A new book from a Texas professor casts new light on the impact of the pill.
"This is Your Brain on Birth Control: The Surprising Science of Women, Hormones and the Law of Unintended Consequences" suggests that taking the birth control pill makes women have different versions of themselves.
Personal experience prompted psychology professor Sarah E. Hill, Ph.D. at Texas Christian University in Fort Worth to write the book. She took the birth control pill through college before stopping taking it to have children.
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"And, after we had our second child, we decided to go for something for permanent," Hill said. "I went off the pill, and I felt like I woke up from a nap, like I felt like the world was a little brighter and more interesting, and I felt more vibrant and I had energy."
Hill, who is especially interested in women's health and women's relationships, wanted to know if there was a connection between the birth control pill and the brain.
"I was shocked to learn that in some cases, researchers have been studying this for decades and the different ways that it influences the structure of the brain, the function of the brain, the way that it influences who we're attracted to romantically," she said. "It can influence the quality of our relationships. It influences the stress response which is so far downstream from sex hormones that most people would never imagine that the pill would have an influence on these types of processes."
Her deep dive into decades of research compelled her to write a book and share the information with other women.
"You can't make a small change in the body and not have it influence everything else," she said.
Hill discovered the pill does more than prevent pregnancy.
One of her key revelations is that the pill changes the body's response to stress. There is no surge of the stress hormone cortisol in women who take the pill.
"We might all think if the stress response is shut down, it would be amazing. that it would be the best thing to ever happen to us because we all hate stress, but again, the experience of stress is caused by life not our stress hormones," Hill said. "So, what this really means for women is they may be actually less able to cope with stressors than non-pill taking women. And there's a lot of evidence to suggest this might be going on."
Her second big discovery was that being on the pill could influence who women choose as partners.
"When I first heard about this research, it was brain Velcro. I couldn't stop thinking about it 'cause it's so provocative," she said.
Again, decades of research by others pointed to startling conclusions.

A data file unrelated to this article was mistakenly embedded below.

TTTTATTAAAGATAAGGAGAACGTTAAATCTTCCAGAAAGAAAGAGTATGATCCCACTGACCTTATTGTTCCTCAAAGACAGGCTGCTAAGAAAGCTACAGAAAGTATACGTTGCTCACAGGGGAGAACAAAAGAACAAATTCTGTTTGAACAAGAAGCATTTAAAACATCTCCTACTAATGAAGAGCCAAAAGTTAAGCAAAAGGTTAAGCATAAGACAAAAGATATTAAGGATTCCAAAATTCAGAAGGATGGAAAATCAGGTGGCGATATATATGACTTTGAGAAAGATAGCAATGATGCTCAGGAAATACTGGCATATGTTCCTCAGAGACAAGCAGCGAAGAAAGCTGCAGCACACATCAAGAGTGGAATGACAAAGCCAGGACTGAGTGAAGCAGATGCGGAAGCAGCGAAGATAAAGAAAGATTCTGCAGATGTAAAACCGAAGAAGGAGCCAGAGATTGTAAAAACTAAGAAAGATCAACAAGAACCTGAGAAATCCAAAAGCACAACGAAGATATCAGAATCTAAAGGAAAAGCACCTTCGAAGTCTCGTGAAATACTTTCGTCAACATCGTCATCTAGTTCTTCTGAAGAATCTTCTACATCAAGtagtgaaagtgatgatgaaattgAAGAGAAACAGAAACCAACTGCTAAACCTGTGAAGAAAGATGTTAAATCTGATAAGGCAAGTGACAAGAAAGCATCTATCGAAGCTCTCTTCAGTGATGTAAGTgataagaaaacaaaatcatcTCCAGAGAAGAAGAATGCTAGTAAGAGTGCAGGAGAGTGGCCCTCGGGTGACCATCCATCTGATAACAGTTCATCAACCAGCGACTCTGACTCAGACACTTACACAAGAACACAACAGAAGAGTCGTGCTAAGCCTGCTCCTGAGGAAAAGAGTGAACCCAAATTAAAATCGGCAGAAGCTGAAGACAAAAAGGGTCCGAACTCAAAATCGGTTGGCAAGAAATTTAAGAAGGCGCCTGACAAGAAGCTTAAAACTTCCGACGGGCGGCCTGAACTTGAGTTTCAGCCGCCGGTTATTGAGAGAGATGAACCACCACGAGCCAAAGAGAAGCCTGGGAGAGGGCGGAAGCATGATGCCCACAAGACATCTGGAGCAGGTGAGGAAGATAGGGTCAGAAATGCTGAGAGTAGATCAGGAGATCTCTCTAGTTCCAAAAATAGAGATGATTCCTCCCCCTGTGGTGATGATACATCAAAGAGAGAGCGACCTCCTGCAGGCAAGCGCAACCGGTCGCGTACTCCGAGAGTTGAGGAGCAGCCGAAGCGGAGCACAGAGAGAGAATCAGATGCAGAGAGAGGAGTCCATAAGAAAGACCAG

"What they found was when women who chose their partner when they were on the pill, were in fact, more satisfied with things like their partner's financial provisioning and intelligence but they were less satisfied than the non-pill taking women," she said. "The naturally cycling women, they were more satisfied with the quality of their sex life, how sexually attracted they were to their partner, the amount of sexually chemistry. Anything with the word "sex" in it, the non-pill takers were reporting they were experiencing more of this with their partners relative to the ones who chose their partner when they were on the pill."
Hill says the information she uncovered and put in her book is not meant to alarm women but is rather additional information to "churn into the mill" when women are making decisions about their health.
She also hopes women use the information to push for more research.
"Women need to know that science historically has not been studying us," she said. "It's not because scientists are sexist. Women are more expensive. Hormones change cyclically. It slows down the pace of science."
The book doesn't give a "yes" or "no" answer to the question, "Should I take the pill?" But, she does hope the information puts women "in a position of power," she wrote.
"Really, what it comes down to is, the answer to that question is uniquely specific and it's going to depend on who she is, where she is in her life, and what her goals are," she said. "And, I think for a lot of women, given that this is the most easy to use, safe, effective mode of birth control out there right now, for a lot of women, it's still going to make sense at some point in her life, to be on the birth control pill. I think that when women are making this decision, there are some things they need to look out for."
Penguin Random House will release "This is Your Brain on Birth Control: The Surprising Science of Women, Hormones and the Law of Unintended Consequences" on Tuesday, Oct. 1.